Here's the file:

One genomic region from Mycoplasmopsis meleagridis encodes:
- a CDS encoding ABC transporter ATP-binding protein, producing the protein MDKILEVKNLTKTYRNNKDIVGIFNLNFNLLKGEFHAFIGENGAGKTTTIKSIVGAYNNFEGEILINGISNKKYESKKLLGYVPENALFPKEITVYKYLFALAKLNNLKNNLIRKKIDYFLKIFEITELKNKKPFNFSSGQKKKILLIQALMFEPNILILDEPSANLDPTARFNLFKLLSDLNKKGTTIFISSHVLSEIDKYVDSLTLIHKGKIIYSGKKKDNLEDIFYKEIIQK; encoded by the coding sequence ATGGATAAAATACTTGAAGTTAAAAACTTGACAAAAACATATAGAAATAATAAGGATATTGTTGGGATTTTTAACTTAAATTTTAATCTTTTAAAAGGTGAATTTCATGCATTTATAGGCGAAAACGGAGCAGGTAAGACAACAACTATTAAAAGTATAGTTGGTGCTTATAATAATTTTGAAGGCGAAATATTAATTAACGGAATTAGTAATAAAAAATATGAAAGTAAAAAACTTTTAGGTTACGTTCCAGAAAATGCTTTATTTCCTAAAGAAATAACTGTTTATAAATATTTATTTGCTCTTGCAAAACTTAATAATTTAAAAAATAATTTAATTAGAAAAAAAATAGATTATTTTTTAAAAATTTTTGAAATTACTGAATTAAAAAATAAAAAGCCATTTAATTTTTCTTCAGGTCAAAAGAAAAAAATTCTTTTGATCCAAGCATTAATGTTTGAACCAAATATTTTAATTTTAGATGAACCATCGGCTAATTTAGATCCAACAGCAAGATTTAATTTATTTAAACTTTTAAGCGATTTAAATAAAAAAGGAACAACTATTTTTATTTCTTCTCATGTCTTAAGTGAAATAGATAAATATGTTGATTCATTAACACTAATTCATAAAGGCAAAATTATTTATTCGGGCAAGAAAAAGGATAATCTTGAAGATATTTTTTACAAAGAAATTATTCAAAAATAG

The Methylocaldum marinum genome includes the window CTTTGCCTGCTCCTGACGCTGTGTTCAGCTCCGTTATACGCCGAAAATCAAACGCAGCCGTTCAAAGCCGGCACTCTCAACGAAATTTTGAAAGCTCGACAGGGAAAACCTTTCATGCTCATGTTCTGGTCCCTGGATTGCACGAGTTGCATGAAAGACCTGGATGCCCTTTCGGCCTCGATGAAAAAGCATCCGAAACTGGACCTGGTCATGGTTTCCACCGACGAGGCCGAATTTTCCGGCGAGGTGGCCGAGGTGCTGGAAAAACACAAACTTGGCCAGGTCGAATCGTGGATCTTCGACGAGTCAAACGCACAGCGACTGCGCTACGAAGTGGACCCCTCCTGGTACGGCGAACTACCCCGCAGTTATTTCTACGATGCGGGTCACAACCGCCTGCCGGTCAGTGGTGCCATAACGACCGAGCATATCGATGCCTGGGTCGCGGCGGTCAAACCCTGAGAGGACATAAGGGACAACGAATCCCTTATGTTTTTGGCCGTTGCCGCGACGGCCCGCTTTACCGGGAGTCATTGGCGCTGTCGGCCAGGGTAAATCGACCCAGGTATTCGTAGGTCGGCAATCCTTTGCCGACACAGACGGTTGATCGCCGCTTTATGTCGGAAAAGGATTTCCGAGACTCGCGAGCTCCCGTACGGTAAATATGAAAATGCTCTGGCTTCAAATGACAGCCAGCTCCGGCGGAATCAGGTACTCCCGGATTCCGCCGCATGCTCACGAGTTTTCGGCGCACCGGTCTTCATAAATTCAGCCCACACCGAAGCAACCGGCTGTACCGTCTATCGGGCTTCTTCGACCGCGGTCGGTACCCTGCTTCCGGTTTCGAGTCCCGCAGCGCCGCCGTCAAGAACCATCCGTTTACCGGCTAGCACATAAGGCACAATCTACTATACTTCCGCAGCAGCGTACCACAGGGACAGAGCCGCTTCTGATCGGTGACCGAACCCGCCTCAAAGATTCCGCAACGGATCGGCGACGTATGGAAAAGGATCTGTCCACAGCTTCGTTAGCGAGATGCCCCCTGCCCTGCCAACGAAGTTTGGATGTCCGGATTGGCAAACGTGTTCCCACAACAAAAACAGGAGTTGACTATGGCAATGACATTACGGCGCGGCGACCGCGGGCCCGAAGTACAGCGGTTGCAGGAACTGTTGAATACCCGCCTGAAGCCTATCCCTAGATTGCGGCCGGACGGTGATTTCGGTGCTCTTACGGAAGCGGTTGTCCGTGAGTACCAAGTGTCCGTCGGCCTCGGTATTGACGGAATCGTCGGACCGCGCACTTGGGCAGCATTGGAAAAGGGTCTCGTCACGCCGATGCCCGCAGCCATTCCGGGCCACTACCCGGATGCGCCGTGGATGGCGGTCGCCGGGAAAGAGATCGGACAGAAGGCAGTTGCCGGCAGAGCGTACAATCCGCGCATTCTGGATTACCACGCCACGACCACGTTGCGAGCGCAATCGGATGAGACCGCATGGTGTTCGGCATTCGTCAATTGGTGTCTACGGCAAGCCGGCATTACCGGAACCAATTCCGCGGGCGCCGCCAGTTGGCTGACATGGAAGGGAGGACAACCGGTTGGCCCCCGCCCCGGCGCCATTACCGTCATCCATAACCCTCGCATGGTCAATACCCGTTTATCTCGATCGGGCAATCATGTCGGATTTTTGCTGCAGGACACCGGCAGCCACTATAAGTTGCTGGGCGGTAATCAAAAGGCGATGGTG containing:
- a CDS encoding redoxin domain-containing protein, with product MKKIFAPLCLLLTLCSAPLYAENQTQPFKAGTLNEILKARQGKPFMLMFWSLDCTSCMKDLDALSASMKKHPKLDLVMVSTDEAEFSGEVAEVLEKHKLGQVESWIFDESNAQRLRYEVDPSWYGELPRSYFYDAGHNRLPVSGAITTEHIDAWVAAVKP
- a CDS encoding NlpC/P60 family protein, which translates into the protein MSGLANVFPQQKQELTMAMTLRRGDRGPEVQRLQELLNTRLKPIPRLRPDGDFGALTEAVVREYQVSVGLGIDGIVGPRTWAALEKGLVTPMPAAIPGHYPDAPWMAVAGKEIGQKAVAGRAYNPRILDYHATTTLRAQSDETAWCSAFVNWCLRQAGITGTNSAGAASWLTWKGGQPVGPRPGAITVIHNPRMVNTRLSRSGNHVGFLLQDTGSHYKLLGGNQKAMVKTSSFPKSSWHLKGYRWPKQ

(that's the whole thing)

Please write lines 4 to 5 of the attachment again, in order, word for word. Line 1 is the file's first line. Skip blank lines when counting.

- a CDS encoding redoxin domain-containing protein, with product MKKIFAPLCLLLTLCSAPLYAENQTQPFKAGTLNEILKARQGKPFMLMFWSLDCTSCMKDLDALSASMKKHPKLDLVMVSTDEAEFSGEVAEVLEKHKLGQVESWIFDESNAQRLRYEVDPSWYGELPRSYFYDAGHNRLPVSGAITTEHIDAWVAAVKP
- a CDS encoding NlpC/P60 family protein, which translates into the protein MSGLANVFPQQKQELTMAMTLRRGDRGPEVQRLQELLNTRLKPIPRLRPDGDFGALTEAVVREYQVSVGLGIDGIVGPRTWAALEKGLVTPMPAAIPGHYPDAPWMAVAGKEIGQKAVAGRAYNPRILDYHATTTLRAQSDETAWCSAFVNWCLRQAGITGTNSAGAASWLTWKGGQPVGPRPGAITVIHNPRMVNTRLSRSGNHVGFLLQDTGSHYKLLGGNQKAMVKTSSFPKSSWHLKGYRWPKQ